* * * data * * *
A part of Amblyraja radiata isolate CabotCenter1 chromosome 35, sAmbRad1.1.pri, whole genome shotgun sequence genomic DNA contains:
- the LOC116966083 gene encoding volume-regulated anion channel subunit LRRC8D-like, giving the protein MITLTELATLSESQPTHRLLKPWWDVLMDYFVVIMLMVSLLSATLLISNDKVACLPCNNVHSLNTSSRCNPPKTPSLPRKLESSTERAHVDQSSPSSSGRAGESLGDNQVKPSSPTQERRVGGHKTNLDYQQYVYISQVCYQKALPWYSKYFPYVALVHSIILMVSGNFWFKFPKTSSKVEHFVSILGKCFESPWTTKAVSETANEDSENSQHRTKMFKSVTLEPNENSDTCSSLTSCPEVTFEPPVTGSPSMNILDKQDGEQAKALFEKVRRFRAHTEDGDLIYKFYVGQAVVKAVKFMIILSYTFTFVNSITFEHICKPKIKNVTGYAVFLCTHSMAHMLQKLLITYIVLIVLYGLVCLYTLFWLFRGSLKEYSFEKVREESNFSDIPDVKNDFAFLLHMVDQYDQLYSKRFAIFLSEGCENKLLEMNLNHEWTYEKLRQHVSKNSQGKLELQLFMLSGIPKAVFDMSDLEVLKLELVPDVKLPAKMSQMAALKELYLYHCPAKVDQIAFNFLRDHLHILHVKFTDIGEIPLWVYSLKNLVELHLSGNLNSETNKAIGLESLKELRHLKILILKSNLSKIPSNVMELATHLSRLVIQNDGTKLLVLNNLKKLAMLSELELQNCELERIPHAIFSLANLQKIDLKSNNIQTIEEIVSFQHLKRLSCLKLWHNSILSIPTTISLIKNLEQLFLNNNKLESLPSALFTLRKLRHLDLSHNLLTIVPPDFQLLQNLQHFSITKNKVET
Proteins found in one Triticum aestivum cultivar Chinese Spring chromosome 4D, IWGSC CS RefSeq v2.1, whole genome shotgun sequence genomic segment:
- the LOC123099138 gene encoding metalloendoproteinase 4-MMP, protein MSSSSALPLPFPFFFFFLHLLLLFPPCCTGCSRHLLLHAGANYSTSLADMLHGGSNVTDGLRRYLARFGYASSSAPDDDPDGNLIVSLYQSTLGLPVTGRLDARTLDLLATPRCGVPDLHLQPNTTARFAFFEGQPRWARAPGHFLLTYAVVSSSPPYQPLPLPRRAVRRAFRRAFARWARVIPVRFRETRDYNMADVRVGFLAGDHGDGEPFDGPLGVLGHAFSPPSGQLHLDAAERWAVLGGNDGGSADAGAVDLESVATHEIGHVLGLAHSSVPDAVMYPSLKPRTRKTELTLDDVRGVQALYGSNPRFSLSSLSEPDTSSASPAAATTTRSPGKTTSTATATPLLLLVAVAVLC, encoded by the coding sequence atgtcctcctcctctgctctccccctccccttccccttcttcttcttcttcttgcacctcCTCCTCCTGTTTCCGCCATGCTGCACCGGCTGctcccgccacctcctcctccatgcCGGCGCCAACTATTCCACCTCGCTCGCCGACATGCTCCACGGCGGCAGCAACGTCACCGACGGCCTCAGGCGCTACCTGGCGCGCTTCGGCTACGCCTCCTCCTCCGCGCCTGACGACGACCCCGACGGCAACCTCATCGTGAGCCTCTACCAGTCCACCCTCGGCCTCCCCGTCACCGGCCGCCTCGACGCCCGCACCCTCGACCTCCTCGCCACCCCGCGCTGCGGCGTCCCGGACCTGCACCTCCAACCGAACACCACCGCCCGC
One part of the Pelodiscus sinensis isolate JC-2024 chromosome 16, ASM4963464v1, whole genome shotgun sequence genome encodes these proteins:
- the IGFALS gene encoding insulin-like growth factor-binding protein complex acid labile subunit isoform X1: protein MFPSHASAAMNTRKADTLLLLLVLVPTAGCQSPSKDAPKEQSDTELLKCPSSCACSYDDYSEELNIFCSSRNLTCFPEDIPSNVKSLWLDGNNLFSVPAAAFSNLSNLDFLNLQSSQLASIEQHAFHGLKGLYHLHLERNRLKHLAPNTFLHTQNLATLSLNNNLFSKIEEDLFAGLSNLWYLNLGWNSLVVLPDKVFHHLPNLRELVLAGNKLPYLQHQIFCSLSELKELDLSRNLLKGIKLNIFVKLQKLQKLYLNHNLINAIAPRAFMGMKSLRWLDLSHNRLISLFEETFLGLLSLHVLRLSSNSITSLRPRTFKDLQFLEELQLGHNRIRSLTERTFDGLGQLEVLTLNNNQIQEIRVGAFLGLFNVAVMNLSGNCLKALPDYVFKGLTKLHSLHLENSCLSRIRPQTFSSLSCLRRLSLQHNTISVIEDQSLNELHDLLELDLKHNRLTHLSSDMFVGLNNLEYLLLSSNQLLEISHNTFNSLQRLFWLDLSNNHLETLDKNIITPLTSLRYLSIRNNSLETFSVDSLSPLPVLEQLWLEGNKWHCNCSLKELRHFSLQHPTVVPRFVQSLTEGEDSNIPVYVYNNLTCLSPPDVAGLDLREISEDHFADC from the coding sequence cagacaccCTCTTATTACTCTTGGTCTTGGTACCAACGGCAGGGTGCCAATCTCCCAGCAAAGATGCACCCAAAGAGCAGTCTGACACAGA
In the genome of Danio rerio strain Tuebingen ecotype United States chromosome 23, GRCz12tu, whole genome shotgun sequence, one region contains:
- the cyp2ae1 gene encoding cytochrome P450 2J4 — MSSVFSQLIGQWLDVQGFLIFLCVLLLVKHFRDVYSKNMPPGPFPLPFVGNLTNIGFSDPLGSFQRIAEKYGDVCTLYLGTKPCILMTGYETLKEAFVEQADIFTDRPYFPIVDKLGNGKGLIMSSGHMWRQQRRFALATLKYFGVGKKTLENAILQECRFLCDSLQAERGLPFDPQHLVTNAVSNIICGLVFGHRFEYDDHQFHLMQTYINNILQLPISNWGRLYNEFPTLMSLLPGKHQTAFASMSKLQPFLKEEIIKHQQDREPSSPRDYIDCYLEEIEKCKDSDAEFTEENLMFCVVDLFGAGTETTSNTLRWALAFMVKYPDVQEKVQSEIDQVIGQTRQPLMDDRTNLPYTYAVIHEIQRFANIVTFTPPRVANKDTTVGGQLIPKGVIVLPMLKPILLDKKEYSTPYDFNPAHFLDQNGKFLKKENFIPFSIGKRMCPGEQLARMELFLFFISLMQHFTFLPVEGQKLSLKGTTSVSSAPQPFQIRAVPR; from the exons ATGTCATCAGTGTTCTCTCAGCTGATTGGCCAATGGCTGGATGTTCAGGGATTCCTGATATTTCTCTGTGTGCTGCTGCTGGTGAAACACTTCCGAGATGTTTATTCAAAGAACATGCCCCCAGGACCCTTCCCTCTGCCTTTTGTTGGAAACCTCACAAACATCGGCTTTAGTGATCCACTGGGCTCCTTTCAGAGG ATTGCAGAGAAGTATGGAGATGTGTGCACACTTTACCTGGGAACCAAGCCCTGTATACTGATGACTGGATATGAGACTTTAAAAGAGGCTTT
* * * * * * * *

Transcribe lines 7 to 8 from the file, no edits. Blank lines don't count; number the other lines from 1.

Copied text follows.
In the genome of Danio rerio strain Tuebingen ecotype United States chromosome 23, GRCz12tu, whole genome shotgun sequence, one region contains:
- the cyp2ae1 gene encoding cytochrome P450 2J4 — MSSVFSQLIGQWLDVQGFLIFLCVLLLVKHFRDVYSKNMPPGPFPLPFVGNLTNIGFSDPLGSFQRIAEKYGDVCTLYLGTKPCILMTGYETLKEAFVEQADIFTDRPYFPIVDKLGNGKGLIMSSGHMWRQQRRFALATLKYFGVGKKTLENAILQECRFLCDSLQAERGLPFDPQHLVTNAVSNIICGLVFGHRFEYDDHQFHLMQTYINNILQLPISNWGRLYNEFPTLMSLLPGKHQTAFASMSKLQPFLKEEIIKHQQDREPSSPRDYIDCYLEEIEKCKDSDAEFTEENLMFCVVDLFGAGTETTSNTLRWALAFMVKYPDVQEKVQSEIDQVIGQTRQPLMDDRTNLPYTYAVIHEIQRFANIVTFTPPRVANKDTTVGGQLIPKGVIVLPMLKPILLDKKEYSTPYDFNPAHFLDQNGKFLKKENFIPFSIGKRMCPGEQLARMELFLFFISLMQHFTFLPVEGQKLSLKGTTSVSSAPQPFQIRAVPR; from the exons ATGTCATCAGTGTTCTCTCAGCTGATTGGCCAATGGCTGGATGTTCAGGGATTCCTGATATTTCTCTGTGTGCTGCTGCTGGTGAAACACTTCCGAGATGTTTATTCAAAGAACATGCCCCCAGGACCCTTCCCTCTGCCTTTTGTTGGAAACCTCACAAACATCGGCTTTAGTGATCCACTGGGCTCCTTTCAGAGG ATTGCAGAGAAGTATGGAGATGTGTGCACACTTTACCTGGGAACCAAGCCCTGTATACTGATGACTGGATATGAGACTTTAAAAGAGGCTTT